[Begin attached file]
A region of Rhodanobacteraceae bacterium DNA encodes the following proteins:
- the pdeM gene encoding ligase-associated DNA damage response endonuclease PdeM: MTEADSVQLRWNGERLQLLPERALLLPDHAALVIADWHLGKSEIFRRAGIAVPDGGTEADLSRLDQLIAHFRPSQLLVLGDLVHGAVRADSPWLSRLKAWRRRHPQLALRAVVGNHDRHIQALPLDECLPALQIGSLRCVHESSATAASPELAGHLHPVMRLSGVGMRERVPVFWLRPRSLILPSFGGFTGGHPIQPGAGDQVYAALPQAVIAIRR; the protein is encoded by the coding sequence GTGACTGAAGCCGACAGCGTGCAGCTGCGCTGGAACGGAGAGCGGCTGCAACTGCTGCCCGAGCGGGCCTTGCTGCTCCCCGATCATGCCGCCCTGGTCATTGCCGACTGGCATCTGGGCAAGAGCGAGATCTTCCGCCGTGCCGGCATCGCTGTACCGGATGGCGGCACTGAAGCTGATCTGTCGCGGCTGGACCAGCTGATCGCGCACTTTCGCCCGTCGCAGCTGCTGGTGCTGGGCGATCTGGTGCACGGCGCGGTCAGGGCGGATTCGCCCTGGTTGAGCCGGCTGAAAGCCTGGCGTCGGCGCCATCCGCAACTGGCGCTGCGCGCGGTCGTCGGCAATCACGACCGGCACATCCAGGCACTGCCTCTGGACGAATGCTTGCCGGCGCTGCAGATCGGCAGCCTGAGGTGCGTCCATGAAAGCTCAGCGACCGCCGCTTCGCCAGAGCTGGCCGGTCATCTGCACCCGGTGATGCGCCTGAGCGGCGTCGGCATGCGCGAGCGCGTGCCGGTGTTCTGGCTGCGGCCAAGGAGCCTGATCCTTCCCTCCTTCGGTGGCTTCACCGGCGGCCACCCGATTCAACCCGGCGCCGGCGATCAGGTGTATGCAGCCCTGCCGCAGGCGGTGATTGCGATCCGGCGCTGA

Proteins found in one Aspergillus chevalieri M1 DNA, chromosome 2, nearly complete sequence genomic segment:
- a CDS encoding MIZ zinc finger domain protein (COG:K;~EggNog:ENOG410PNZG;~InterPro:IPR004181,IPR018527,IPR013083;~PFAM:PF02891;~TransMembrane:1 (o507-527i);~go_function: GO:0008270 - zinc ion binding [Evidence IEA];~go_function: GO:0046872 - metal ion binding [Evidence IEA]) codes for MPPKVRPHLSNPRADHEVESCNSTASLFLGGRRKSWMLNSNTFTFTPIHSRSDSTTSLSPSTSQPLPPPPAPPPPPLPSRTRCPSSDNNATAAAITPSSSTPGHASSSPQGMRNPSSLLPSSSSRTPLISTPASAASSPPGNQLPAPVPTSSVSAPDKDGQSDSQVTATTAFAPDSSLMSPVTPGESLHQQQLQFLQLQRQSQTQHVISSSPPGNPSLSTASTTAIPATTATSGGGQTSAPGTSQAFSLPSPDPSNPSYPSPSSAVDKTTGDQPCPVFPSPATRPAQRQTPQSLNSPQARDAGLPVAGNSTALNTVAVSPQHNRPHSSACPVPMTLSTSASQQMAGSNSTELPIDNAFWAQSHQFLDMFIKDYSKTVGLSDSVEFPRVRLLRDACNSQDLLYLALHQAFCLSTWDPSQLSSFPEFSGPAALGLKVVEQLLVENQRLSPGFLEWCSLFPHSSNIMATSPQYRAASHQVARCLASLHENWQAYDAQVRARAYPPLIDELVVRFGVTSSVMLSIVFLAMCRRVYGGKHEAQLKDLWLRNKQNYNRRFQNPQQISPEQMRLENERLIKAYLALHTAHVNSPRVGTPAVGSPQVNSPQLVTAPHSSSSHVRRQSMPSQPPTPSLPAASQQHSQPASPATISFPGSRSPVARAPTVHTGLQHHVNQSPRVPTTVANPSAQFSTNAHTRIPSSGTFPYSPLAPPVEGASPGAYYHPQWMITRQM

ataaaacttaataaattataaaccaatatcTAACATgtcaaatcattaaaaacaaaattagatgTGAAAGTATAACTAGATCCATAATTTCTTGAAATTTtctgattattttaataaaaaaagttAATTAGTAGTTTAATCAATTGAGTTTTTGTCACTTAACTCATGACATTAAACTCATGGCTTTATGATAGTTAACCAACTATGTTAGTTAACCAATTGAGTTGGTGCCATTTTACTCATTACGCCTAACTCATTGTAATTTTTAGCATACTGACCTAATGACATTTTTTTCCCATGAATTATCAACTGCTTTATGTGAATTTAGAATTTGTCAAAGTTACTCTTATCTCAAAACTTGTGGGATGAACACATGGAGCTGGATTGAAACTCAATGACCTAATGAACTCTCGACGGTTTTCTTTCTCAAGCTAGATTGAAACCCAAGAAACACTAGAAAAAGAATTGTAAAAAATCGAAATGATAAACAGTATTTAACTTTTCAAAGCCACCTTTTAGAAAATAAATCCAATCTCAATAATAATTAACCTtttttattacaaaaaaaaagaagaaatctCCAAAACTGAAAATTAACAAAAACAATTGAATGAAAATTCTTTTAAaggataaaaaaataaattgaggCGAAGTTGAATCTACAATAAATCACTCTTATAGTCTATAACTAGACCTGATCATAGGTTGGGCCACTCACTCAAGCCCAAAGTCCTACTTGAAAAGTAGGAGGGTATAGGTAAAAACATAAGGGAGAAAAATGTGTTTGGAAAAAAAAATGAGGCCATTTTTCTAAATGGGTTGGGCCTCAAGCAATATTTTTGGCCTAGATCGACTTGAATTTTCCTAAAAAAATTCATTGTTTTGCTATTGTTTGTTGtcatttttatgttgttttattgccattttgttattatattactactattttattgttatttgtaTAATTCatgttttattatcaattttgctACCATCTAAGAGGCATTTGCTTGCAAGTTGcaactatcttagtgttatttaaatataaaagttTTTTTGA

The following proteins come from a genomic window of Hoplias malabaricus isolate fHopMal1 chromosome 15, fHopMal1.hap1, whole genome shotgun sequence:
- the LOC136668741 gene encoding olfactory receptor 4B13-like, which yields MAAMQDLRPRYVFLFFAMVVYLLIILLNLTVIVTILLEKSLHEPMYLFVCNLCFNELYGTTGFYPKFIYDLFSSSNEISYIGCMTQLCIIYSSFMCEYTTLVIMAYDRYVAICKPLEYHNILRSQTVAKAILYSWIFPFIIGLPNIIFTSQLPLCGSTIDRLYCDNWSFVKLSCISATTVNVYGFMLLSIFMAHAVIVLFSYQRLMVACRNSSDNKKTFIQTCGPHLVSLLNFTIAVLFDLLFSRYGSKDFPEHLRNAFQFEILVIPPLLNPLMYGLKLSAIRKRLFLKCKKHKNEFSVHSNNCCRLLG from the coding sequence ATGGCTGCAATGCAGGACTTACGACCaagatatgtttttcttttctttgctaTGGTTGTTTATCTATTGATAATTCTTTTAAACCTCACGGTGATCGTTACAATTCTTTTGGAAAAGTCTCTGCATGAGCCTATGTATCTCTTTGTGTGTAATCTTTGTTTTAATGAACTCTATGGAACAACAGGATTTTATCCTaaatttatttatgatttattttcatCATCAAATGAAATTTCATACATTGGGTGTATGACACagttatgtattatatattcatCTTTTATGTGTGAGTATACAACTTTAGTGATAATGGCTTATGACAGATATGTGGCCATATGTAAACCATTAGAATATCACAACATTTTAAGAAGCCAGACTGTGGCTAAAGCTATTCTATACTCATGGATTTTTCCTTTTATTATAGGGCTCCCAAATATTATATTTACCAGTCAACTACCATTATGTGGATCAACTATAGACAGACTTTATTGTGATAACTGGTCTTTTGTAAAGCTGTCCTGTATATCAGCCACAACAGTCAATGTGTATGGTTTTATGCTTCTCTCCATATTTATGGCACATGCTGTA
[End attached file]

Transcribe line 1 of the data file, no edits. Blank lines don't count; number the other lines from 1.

A region of Rhodanobacteraceae bacterium DNA encodes the following proteins: